Steve Smith will be leaning on lessons from Sri Lanka tours past as he looks to take a more aggressive approach to the hosts’ spinners in the upcoming two-Test series, all while adapting to new self-imposed restrictions on his obsessive training regimen.
Smith has been kept on ice for the back-end of the ODI series after he suffered a left quad issue during the second game of the five-match series, with the tourists not willing to risk the only batter in their group with a Test hundred to his name on the island nation.
That ton came in August 2016, right in the middle of Smith’s remarkable six-year stretch in which he scored 26 of his 27 Test hundreds while averaging 73.02 across 57 matches. Throughout that period, the right-hander seemed to have an answer for every question bowlers and their captains posed him, and the centuries piled up with relentless consistency.
This time around however, the 33-year-old arrives on the subcontinent amid a different set of circumstances, having managed just one three-figure score from his past 17 Tests, going back to the beginning of the 2019-20 home summer.
In Pakistan in March, he passed fifty on three occasions out of four in the three-Test series, only to be dismissed twice in the seventies and once on 59. Notably, in all three innings Smith’s strike-rate ranged from 33-39, which points to a broader trend; in that 17-Test window, his strike rate of 42.55 is some 15 runs fewer than he was operating at through that golden period, when it was 57.30.
It is something Smith himself has identified, and plans to address in Sri Lanka.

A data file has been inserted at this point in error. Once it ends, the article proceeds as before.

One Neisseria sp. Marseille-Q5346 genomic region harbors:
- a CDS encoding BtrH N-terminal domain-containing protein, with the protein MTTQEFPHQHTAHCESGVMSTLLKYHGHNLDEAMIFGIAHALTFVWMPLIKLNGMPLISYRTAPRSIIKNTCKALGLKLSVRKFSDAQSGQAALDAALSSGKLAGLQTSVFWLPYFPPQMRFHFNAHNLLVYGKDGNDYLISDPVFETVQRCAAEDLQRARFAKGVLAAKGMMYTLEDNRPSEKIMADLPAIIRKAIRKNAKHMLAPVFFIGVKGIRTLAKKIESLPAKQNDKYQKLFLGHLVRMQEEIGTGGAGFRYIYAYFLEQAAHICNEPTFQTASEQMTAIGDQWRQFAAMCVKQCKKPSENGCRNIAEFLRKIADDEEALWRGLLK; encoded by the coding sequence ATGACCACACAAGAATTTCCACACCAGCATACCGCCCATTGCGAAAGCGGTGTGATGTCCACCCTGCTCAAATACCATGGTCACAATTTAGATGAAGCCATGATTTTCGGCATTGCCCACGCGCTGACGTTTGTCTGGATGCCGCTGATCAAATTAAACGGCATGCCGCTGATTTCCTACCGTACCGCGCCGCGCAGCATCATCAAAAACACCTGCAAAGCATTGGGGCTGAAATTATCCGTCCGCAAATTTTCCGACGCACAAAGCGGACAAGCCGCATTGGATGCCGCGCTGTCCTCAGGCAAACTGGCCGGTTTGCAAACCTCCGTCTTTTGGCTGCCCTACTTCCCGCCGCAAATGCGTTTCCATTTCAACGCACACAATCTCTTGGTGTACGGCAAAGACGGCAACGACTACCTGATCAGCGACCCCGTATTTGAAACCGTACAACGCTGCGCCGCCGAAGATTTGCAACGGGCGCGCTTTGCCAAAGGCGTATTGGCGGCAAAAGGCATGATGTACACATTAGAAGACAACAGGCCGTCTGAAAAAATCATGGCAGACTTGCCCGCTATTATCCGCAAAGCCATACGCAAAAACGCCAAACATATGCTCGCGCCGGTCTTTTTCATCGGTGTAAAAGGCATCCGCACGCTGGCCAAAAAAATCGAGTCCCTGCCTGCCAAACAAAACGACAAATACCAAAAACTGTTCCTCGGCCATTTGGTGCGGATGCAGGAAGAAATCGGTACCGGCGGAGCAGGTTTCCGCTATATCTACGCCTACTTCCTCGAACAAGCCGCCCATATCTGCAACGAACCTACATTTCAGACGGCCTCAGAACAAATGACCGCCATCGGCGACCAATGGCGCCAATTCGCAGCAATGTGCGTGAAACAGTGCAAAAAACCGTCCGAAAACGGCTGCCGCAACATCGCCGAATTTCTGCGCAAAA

“I probably had three opportunities to get hundreds in Pakistan, I just didn’t quite convert them,” Smith told cricket.com.au’s The Unplayable Podcast† “I feel like my plans were in a pretty decent place, but I could’ve potentially been a bit more aggressive against the spin over there, and played a few more shots.
“But I was also batting at stages where the ball was reversing quite big and I know as a batter coming in next, it’s probably the toughest thing to face – a reversing ball on those kinds of wickets against some good bowlers in (Shaheen) Afridi and Hasan Ali.
“So it’s playing the game and being patient and playing the tempo, which we spoke a lot about in Pakistan; against the new ball you can play a few more shots, like I did in the third Test when I got in a little bit earlier , and got some boundaries away early.
“But then when the ball gets a bit softer, it’s reversing, you have to rein it back in until you get your moment to go a bit more aggressive.
“But against the spin, I know I’ve got a few more shots that I can potentially bring out and put a bit more pressure back on the bowler.”
Smith scored 119 in the third Test in 2016, teaming up with Shaun Marsh (130) at the SSC Ground in Colombo to help Australia to their highest score of a series they ultimately lost three-nil. On what is expected to be a spinning track in Galle next week, he will be utilizing that experience.
“Having a plan, and trusting it from the start (is crucial) – not getting yourself to face 20 balls before implementing the plan, you have to do it straightaway, otherwise you can be sitting back in the shed,” he said.